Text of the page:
Thousands of indigenous women and girls in the United States of America and Canada have been murdered and disappeared without a trace. While the indigenous nations have sought help from the Federal Government in Washington DC to help protect their women, it’s fallen on deaf ears.
But this year one indigenous politician, New Mexico Congresswoman Deb Haaland, is hoping to wake the world up to this devastating reality.
“The silent crisis of missing and murdered indigenous women has been my top priority since long before being sworn into Congress,” she said during a hearing earlier this year.
“Indigenous women deserve to be protected just like anyone else in this country.”
2016 Statistics from the National Crime Information Centre in the United States showed more than 5000 indigenous women had been murdered or disappeared completely. Of those, 116 were reported and documented by the Department of Justice.
Native American Women are ten times more likely to be murdered and 84 per cent experience violence in their lifetime.
Contributing factors to the issue are that many reservations are isolated with no access to technology; tribal law enforcement authorities are dangerously understaffed and under-resourced; and violence against Native American women tends to go unnoticed on a national level.
Rally organiser Lowa Beebe said, “A modern form of genocide is happening here and what does that say about our country.”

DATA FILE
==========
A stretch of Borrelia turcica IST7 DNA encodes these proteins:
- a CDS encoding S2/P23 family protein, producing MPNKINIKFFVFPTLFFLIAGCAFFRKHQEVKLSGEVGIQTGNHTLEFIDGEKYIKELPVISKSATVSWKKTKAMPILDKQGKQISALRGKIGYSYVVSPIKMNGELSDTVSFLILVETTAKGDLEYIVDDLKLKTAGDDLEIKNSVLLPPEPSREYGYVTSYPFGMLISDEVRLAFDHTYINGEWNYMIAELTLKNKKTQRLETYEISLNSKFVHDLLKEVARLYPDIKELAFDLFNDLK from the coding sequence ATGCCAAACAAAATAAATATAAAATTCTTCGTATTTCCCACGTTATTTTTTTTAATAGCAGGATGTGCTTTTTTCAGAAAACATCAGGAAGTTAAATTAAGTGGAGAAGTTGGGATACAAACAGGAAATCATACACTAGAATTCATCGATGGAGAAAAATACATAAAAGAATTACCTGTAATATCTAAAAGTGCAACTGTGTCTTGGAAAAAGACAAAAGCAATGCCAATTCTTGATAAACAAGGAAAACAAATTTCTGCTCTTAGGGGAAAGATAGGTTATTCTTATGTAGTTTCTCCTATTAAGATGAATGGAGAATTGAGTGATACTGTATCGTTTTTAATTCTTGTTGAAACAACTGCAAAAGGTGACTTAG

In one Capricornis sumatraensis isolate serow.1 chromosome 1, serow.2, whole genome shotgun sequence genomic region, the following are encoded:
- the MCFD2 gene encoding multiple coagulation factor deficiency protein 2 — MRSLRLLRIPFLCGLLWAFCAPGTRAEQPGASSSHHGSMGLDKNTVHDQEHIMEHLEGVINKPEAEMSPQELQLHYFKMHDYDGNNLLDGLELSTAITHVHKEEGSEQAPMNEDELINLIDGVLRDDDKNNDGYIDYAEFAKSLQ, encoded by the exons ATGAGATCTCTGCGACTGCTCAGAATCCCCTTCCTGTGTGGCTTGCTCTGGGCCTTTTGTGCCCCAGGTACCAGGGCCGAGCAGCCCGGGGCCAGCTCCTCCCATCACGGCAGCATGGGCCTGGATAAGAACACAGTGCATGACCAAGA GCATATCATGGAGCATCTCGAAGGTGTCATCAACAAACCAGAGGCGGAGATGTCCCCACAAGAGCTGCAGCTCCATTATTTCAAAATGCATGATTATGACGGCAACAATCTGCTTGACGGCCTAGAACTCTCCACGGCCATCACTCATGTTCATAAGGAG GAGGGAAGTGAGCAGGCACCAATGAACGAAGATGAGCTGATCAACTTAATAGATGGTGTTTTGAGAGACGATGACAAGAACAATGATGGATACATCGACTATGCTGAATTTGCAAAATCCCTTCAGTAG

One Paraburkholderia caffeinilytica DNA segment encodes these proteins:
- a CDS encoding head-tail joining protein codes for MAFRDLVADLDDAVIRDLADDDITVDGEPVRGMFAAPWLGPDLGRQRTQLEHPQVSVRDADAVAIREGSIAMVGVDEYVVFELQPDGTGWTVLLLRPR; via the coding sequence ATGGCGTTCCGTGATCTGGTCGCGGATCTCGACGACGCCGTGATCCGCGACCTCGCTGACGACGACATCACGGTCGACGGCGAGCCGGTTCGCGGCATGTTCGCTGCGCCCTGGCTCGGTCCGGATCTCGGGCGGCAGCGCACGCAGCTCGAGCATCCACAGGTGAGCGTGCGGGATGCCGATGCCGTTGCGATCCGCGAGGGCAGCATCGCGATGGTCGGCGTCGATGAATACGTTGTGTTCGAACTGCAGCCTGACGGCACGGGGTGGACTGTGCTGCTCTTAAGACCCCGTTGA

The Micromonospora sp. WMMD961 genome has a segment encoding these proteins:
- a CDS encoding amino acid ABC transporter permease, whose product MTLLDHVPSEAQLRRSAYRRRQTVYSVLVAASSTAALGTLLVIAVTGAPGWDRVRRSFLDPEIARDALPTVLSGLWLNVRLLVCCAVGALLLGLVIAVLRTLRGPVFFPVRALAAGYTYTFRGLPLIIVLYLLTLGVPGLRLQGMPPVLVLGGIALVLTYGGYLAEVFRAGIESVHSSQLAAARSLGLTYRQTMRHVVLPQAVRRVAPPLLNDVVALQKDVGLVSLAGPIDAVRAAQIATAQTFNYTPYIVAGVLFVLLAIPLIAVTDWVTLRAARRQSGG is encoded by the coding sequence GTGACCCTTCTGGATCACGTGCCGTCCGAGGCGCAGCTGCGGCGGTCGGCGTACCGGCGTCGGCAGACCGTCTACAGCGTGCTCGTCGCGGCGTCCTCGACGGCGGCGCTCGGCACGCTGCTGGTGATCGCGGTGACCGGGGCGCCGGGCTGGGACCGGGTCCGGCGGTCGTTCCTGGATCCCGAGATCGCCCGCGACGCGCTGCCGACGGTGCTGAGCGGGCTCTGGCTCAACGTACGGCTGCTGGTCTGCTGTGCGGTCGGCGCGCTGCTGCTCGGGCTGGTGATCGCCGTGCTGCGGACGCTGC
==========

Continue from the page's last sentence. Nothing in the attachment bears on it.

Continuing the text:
One First Nations girl who murdered was Tina Fontaine in August 2014. Her case is considered among the high number of missing and murdered Indigenous women of Canada and renewed calls by activists for the government to conduct a national inquiry into the issue.
A woman at the rally following the court case said, “We all feel it because it could have been our daughter. It could have been our granddaughter. We don't want this to continue. We want it to stop.”
Another woman said, “It might not be this accused person who took her life but someone took her life. That fact remains and we must get to the bottom of it.
Although a number of Bills have almost passed into law providing more protection, Republican protests have caused major delays.
Halaand said, “Representative Sensenbrenner attempted to amend the bill, exclude tribes from prosecuting non-Indians who commit violence against woman related crimes against women on tribal lands…Although this corrosive amendment was rejected the vote was split across party lines and speaks exactly to the issue we are working to highlight today.”
While a group has been established by President Trump to look into the matter the trust the people have in him and his selection may hinder progress.
In the meantime, indigenous people will continue to speak for those who can’t speak for themselves.